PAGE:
These three facts, all confirmed by the Seahawks—not a single MVP vote, no All-Pro berths, an unequaled streak of winning seasons—show how he's been overlooked. Here's one more fact: This season, we are watching the greatest version of Wilson at his magical best. And what he sees as reasons behind that may also explain why he has been overlooked.
What's changed? How has Wilson's game gotten even better? The answer, like everything Wilson, is complicated and fascinating.
It begins with a fundamental belief that as good as Wilson has been, he has always had an extra gear to ascend to. He's hitting that gear now. Wilson will say it's just a product of determination. Others say the difference in his approach isn't just gradual.
"He seems like a completely different guy now," says a former teammate now playing for a potential playoff rival. "He's always been one of the best, and I think he's the best in football now. Not the best quarterback. The best player. What's changed, to me, is his cutthroat-ness. He's vicious. Fucking vicious. He wasn't always that way. Now he is, and that's the difference. He wants to rip a defense's head off."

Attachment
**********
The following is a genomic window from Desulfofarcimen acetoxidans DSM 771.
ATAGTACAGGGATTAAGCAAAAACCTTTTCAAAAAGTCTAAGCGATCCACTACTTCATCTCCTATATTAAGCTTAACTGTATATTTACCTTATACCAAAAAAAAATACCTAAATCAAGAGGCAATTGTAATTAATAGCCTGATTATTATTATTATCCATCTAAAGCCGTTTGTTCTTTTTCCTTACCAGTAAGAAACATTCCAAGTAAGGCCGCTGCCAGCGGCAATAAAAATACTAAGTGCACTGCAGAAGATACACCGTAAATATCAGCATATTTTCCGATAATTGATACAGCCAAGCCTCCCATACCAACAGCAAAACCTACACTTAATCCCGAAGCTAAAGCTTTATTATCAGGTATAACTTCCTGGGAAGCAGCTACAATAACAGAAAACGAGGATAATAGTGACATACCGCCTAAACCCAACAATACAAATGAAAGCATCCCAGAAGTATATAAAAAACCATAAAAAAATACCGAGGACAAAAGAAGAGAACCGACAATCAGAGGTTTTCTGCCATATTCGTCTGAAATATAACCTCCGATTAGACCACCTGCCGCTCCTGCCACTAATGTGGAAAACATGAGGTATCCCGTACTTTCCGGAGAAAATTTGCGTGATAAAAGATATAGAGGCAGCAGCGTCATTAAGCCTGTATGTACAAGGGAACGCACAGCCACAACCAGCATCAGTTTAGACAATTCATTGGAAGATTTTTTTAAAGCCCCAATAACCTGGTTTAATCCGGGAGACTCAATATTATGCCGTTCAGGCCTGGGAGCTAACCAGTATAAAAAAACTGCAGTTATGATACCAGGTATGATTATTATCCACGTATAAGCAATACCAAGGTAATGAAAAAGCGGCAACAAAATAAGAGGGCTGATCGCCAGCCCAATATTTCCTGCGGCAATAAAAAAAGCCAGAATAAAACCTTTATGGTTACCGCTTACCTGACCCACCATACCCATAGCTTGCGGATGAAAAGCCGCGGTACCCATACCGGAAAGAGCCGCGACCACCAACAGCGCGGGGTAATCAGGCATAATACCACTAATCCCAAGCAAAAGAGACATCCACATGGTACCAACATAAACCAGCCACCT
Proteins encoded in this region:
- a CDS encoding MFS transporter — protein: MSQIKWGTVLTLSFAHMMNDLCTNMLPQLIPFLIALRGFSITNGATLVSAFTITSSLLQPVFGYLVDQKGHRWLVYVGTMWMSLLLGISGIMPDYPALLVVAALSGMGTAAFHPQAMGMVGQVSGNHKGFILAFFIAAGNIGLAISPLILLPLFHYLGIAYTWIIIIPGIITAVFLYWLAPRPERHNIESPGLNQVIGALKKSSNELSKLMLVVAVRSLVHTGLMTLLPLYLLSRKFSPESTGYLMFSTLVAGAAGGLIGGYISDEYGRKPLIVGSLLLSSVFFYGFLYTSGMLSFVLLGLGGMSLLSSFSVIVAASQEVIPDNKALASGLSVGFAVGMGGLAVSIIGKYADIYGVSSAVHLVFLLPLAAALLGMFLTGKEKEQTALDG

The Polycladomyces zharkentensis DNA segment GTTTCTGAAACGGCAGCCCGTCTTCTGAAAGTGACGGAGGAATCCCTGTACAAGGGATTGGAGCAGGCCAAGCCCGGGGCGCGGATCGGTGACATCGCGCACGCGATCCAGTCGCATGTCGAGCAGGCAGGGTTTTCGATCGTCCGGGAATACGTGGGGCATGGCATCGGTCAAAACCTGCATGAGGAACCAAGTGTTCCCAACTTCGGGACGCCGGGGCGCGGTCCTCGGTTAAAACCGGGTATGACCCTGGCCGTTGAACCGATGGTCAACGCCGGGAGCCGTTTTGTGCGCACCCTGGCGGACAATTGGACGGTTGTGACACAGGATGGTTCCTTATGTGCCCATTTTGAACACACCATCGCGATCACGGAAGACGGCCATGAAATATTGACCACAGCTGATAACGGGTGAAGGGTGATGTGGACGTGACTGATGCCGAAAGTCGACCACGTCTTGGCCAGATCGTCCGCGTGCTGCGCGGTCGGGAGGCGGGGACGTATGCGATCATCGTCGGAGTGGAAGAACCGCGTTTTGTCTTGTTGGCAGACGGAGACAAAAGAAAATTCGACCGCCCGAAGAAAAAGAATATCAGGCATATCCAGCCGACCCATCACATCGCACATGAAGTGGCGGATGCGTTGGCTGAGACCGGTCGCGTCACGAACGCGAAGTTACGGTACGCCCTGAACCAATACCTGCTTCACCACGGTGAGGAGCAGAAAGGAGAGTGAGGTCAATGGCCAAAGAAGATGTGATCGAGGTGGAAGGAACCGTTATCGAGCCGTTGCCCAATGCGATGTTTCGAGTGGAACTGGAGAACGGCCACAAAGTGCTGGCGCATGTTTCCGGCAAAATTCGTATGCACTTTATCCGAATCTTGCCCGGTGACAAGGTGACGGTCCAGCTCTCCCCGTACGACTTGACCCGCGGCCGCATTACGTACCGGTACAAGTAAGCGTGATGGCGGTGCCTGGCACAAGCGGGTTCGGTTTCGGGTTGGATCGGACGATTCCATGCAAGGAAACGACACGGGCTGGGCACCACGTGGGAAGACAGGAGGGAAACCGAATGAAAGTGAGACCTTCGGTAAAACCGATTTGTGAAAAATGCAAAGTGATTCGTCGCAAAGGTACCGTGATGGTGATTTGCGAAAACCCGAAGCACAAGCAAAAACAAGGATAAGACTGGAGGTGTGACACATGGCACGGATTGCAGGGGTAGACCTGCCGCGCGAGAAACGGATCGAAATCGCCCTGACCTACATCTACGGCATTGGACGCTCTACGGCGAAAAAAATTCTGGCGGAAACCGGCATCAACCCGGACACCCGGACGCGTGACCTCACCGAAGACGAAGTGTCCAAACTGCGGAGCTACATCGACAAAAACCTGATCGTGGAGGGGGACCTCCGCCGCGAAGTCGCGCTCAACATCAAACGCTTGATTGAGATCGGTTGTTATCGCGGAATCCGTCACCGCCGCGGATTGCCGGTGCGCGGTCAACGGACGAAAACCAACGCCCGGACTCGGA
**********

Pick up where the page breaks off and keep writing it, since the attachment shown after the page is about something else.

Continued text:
Wilson being Wilson, he would never offer such hyperbole.
Working with his career-long mental coach, Trevor Moawad, he has embraced the idea of neutral thinking, meaning a play (say a pass) isn't either good or bad, but a piece of data to be analyzed in your mind so the next play is different. This is a remarkably different approach in the hypercritical world of professional football where coaches and players ride emotional highs and lows.
"[Moawad] talks a lot about being emotionally balanced," says Wilson. "When you're balanced, it's more difficult for any defense or situation to get you out of your game."